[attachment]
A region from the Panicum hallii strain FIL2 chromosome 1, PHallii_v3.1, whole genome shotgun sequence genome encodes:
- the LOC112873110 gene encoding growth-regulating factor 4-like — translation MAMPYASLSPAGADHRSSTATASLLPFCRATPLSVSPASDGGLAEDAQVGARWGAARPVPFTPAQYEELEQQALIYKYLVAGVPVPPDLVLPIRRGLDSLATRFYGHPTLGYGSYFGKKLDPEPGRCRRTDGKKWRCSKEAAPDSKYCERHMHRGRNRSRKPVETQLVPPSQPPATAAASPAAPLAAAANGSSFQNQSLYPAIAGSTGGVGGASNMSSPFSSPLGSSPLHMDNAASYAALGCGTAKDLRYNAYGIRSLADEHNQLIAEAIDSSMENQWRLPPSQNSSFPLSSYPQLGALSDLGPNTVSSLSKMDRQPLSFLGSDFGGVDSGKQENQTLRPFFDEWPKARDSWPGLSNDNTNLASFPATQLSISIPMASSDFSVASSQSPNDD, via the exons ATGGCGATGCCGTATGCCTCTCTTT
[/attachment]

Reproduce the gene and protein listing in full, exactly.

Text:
A region from the Panicum hallii strain FIL2 chromosome 1, PHallii_v3.1, whole genome shotgun sequence genome encodes:
- the LOC112873110 gene encoding growth-regulating factor 4-like — translation MAMPYASLSPAGADHRSSTATASLLPFCRATPLSVSPASDGGLAEDAQVGARWGAARPVPFTPAQYEELEQQALIYKYLVAGVPVPPDLVLPIRRGLDSLATRFYGHPTLGYGSYFGKKLDPEPGRCRRTDGKKWRCSKEAAPDSKYCERHMHRGRNRSRKPVETQLVPPSQPPATAAASPAAPLAAAANGSSFQNQSLYPAIAGSTGGVGGASNMSSPFSSPLGSSPLHMDNAASYAALGCGTAKDLRYNAYGIRSLADEHNQLIAEAIDSSMENQWRLPPSQNSSFPLSSYPQLGALSDLGPNTVSSLSKMDRQPLSFLGSDFGGVDSGKQENQTLRPFFDEWPKARDSWPGLSNDNTNLASFPATQLSISIPMASSDFSVASSQSPNDD, via the exons ATGGCGATGCCGTATGCCTCTCTTT